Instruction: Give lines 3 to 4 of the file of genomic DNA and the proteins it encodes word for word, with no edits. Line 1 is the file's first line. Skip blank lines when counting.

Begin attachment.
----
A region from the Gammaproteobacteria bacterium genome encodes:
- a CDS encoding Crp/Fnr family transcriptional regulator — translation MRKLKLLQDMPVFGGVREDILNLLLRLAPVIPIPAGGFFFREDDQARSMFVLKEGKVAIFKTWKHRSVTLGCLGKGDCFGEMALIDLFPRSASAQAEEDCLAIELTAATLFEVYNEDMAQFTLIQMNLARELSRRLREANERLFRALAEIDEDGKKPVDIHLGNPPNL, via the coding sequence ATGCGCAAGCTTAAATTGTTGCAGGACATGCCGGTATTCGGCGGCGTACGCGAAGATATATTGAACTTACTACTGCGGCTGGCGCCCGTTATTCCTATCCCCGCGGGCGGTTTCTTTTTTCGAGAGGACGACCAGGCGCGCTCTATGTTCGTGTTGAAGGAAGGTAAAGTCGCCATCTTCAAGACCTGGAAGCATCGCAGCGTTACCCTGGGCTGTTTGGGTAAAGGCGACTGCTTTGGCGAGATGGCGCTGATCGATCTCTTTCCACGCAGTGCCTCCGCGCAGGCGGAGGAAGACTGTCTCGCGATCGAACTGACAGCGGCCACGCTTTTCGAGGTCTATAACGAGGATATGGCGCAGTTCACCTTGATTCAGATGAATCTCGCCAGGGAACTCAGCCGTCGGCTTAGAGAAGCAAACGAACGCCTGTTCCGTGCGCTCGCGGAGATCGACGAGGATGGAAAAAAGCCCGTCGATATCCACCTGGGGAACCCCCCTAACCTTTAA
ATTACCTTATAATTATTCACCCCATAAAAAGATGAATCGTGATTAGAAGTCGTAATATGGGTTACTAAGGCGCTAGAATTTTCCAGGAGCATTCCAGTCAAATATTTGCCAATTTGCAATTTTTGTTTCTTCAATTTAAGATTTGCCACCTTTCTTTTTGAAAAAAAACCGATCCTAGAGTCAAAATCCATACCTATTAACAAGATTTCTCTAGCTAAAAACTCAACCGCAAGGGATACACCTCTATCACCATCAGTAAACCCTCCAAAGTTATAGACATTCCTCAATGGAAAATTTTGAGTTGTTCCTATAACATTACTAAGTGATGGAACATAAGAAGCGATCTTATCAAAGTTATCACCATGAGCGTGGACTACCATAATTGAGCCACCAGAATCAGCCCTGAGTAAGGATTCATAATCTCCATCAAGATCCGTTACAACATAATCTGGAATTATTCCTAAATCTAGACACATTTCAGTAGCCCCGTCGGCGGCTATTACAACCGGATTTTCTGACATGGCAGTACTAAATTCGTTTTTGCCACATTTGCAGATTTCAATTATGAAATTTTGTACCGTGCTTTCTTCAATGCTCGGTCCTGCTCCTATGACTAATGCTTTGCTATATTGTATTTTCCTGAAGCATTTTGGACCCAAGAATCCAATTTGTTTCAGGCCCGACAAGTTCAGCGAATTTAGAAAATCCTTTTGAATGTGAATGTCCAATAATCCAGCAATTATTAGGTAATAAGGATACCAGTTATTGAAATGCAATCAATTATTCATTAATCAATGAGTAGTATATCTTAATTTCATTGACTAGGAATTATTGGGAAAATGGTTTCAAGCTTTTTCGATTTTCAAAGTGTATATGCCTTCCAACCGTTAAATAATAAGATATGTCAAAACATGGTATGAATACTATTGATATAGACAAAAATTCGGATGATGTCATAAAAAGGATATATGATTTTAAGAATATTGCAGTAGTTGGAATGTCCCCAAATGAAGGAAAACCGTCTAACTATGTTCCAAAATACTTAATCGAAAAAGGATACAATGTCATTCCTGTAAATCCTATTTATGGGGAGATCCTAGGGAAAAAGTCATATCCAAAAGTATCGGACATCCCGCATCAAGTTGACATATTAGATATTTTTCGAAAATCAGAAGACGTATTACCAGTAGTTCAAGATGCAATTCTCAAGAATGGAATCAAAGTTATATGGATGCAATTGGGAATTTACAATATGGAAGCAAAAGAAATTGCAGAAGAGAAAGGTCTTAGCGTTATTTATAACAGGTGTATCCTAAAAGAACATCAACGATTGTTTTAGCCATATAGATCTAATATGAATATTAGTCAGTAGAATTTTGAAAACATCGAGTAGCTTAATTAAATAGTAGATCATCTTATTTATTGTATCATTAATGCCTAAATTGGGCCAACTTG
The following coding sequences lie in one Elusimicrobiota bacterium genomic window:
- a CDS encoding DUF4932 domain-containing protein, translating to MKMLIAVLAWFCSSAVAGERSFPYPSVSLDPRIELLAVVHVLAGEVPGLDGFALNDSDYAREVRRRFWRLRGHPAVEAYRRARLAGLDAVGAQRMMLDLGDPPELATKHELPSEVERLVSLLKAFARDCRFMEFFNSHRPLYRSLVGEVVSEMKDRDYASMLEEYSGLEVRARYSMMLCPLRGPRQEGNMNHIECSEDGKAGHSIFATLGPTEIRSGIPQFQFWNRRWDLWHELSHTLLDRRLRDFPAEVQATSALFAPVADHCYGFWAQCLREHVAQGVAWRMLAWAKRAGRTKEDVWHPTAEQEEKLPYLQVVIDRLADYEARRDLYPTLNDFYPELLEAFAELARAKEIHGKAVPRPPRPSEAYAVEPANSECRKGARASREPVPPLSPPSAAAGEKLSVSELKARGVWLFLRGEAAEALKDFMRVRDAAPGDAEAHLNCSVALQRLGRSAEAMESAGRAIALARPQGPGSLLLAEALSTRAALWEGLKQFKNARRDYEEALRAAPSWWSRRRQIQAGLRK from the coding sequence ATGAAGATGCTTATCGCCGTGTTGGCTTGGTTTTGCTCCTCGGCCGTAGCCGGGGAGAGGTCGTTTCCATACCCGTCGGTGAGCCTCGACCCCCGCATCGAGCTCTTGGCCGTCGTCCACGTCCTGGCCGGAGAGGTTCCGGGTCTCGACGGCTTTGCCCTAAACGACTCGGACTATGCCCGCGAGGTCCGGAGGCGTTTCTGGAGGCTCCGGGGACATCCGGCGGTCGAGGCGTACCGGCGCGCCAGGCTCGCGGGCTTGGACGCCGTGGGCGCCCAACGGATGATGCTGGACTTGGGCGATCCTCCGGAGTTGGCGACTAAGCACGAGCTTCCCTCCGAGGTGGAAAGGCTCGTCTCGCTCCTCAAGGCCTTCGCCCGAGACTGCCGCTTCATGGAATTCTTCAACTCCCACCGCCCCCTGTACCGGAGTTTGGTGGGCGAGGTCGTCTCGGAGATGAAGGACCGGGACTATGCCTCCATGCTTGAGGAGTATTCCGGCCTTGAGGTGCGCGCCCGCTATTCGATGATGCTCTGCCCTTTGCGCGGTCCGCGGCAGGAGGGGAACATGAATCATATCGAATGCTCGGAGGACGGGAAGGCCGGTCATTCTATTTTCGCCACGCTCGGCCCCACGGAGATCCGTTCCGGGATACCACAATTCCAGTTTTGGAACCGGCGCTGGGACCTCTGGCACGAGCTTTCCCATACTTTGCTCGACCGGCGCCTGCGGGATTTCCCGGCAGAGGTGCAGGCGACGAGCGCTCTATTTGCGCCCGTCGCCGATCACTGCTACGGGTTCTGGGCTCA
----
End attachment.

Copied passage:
ATTACCTTATAATTATTCACCCCATAAAAAGATGAATCGTGATTAGAAGTCGTAATATGGGTTACTAAGGCGCTAGAATTTTCCAGGAGCATTCCAGTCAAATATTTGCCAATTTGCAATTTTTGTTTCTTCAATTTAAGATTTGCCACCTTTCTTTTTGAAAAAAAACCGATCCTAGAGTCAAAATCCATACCTATTAACAAGATTTCTCTAGCTAAAAACTCAACCGCAAGGGATACACCTCTATCACCATCAGTAAACCCTCCAAAGTTATAGACATTCCTCAATGGAAAATTTTGAGTTGTTCCTATAACATTACTAAGTGATGGAACATAAGAAGCGATCTTATCAAAGTTATCACCATGAGCGTGGACTACCATAATTGAGCCACCAGAATCAGCCCTGAGTAAGGATTCATAATCTCCATCAAGATCCGTTACAACATAATCTGGAATTATTCCTAAATCTAGACACATTTCAGTAGCCCCGTCGGCGGCTATTACAACCGGATTTTCTGACATGGCAGTACTAAATTCGTTTTTGCCACATTTGCAGATTTCAATTATGAAATTTTGTACCGTGCTTTCTTCAATGCTCGGTCCTGCTCCTATGACTAATGCTTTGCTATATTGTATTTTCCTGAAGCATTTTGGACCCAAGAATCCAATTTGTTTCAGGCCCGACAAGTTCAGCGAATTTAGAAAATCCTTTTGAATGTGAATGTCCAATAATCCAGCAATTATTAGGTAATAAGGATACCAGTTATTGAAATGCAATCAATTATTCATTAATCAATGAGTAGTATATCTTAATTTCATTGACTAGGAATTATTGGGAAAATGGTTTCAAGCTTTTTCGATTTTCAAAGTGTATATGCCTTCCAACCGTTAAATAATAAGATATGTCAAAACATGGTATGAATACTATTGATATAGACAAAAATTCGGATGATGTCATAAAAAGGATATATGATTTTAAGAATATTGCAGTAGTTGGAATGTCCCCAAATGAAGGAAAACCGTCTAACTATGTTCCAAAATACTTAATCGAAAAAGGATACAATGTCATTCCTGTAAATCCTATTTATGGGGAGATCCTAGGGAAAAAGTCATATCCAAAAGTATCGGACATCCCGCATCAAGTTGACATATTAGATATTTTTCGAAAATCAGAAGACGTATTACCAGTAGTTCAAGATGCAATTCTCAAGAATGGAATCAAAGTTATATGGATGCAATTGGGAATTTACAATATGGAAGCAAAAGAAATTGCAGAAGAGAAAGGTCTTAGCGTTATTTATAACAGGTGTATCCTAAAAGAACATCAACGATTGTTTTAGCCATATAGATCTAATATGAATATTAGTCAGTAGAATTTTGAAAACATCGAGTAGCTTAATTAAATAGTAGATCATCTTATTTATTGTATCATTAATGCCTAAATTGGGCCAACTTG
The following coding sequences lie in one Elusimicrobiota bacterium genomic window: